Religion versus alternative medicine

Many have been the times that I’ve pointed out that many forms of “alternative” medicine are in reality based far more on mystical, religious, or “spiritual” beliefs than on any science. Indeed, one amusing event that provided me the opening to launch into one of my characteristic (and fun) Orac-ian outbursts occurred a couple of years ago, when the U.S. Catholic bishops declared that reiki is not compatible with Catholic teachings and shouldn’t be offered in Catholic hospitals. Then, earlier this year, the fundamentalists weighed in, when a preacher from the Poconos named Kevin Garman declared reiki to be a “sin.” Of course, from their respective religious viewpoints, both the U.S. bishops and Garman were correct in a way. Reiki is, after all, faith healing. The difference between reiki and Christian faith healing is that reiki masters don’t invoke God as the power that heals; rather, they invoke something called the “universal source,” which actually sounds a lot like God.

Now the Jews have joined in, except that they don’t limit their dislike of alternative medicine to just reiki. A group of Jewish rabbis have just declared alternative medicine to be based on idolatry:

Senior Religious Zionism rabbis have stated that some alternative medicine methods are “based on idolatry”.

The religious leaders are calling on the public not to turn to holistic therapy or seek studies in that field without thoroughly examining the nature of the treatments through a person with knowledge in Halacha and medicine.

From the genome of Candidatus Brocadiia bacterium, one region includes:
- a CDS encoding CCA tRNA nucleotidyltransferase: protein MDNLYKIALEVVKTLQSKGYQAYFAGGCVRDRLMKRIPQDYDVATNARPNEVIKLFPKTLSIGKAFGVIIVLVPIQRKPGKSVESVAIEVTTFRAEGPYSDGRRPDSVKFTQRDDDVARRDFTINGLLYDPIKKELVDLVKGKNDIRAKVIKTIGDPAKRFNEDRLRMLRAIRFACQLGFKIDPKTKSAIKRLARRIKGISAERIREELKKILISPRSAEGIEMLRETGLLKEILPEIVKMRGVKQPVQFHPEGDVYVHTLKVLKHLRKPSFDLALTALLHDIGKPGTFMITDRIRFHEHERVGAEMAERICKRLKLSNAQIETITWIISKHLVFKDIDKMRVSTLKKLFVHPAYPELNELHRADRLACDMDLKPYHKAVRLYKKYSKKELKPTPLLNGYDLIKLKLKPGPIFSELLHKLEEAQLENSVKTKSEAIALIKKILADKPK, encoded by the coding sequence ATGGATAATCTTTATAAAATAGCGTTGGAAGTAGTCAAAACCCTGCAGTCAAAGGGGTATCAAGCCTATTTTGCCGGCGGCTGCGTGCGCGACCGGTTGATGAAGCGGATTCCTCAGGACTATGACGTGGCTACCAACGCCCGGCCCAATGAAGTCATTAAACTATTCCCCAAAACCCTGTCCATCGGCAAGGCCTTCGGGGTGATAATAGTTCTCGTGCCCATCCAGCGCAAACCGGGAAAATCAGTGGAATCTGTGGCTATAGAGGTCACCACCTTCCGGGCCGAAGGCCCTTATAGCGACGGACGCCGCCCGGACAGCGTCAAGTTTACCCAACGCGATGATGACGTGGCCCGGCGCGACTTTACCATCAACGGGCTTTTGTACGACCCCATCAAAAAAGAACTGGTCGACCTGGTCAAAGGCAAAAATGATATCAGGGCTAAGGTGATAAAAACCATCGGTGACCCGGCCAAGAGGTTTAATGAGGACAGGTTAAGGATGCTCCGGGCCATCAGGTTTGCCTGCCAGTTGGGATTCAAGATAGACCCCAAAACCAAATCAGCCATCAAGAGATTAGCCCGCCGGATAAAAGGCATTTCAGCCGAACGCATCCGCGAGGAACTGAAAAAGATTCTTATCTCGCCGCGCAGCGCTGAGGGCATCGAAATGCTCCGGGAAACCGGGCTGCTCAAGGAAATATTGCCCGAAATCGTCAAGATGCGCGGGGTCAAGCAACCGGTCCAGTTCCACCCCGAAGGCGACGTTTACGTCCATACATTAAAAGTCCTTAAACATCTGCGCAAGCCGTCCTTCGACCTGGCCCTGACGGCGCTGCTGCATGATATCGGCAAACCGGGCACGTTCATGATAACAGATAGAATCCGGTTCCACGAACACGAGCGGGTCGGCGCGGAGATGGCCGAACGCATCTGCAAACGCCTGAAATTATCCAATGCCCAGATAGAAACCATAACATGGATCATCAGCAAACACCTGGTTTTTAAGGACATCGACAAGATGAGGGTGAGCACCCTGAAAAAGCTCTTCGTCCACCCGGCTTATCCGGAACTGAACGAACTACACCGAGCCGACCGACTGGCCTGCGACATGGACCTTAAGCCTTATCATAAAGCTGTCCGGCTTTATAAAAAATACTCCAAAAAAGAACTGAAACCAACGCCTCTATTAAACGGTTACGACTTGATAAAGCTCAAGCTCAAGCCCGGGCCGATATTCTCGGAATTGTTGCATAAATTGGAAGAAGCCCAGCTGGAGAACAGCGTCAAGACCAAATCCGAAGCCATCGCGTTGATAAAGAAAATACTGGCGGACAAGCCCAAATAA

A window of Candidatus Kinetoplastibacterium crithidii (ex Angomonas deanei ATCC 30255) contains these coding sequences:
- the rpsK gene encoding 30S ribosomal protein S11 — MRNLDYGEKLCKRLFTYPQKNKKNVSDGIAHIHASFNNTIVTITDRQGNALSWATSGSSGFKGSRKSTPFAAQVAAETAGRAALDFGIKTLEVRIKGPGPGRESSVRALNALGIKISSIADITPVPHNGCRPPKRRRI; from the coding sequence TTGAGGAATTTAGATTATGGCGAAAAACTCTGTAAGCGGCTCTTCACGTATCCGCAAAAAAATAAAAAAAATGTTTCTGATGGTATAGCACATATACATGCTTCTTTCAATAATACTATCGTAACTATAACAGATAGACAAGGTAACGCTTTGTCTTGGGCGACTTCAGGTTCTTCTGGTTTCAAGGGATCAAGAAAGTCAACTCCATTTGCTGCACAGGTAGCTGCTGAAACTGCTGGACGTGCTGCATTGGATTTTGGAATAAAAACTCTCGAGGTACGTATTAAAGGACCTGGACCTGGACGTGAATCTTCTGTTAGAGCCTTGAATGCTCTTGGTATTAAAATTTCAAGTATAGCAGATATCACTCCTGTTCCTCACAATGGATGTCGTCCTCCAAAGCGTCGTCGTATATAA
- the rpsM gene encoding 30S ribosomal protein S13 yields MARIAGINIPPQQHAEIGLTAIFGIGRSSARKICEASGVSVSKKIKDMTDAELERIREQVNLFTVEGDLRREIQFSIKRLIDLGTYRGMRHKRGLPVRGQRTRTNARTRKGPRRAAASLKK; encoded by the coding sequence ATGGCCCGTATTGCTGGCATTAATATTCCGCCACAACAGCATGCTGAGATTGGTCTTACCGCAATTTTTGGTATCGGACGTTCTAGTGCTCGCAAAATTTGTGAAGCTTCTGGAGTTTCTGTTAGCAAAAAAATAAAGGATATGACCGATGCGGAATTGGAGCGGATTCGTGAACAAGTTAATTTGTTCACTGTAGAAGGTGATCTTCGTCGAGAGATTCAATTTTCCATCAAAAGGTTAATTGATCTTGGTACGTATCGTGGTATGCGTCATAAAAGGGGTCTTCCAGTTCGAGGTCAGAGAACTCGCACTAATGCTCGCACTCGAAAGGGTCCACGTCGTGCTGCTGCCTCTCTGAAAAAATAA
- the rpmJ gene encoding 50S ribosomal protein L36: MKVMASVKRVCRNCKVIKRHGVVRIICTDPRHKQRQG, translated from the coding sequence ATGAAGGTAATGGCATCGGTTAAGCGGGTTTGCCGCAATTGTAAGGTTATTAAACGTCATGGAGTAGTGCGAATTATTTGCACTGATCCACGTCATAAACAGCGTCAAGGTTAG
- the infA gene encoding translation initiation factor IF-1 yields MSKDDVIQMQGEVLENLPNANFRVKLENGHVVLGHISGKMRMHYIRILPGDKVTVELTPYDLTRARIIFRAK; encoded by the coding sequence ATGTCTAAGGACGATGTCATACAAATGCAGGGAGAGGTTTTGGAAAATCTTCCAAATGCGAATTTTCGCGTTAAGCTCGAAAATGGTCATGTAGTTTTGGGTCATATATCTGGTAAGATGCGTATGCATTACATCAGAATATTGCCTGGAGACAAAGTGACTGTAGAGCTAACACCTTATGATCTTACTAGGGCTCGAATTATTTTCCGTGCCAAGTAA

The rabbis continue:

“Without taking a stand on the efficiency of the various types of these treatments, we thought it right to warn that some of them involve elements studied in different idolatrous sects. Therefore, each method must be examined individually by a person proficient in the medical field and halachic field.”

The letter was signed by six senior rabbis from the Religious Zionism movement: Haim Drukman, Dov Lior, Yaakov Ariel, Elyakim Levanon, Shmuel Eliyahu and Yehoshua Shapira.

The rabbis conclude their letter by calling on those studying alternative medicine to do so “only in an educational framework supervised by scholars examining the material studied.”

It amuses me that the rabbis don’t take a stand on the efficacy of the various types of alternative medical treatments. It would appear that they care far less about whether these treatments actually work than they do about their perception that they are blasphemous and based on idolatrous beliefs. I also find it rather odd that the rabbis would care far more about Jewish law (Halacha) than they do about whether these therapies actually work.

In contrast, I care far more about whether these therapies actually work or not and what the evidence is supporting them (which is usually little or none) than I do about the religious underpinnings of much of alternative medicine. That’s why I do what I do: Analyze various forms of alternative medicine from a science-based perspective. In contrast, the U.S. bishops, our fundamentalist preacher, and these rabbis care far more about the fact that many alternative medicine therapies are based on religious or mystical ideas that conflict with their religion than they do about the evidence supporting or refuting their efficacy.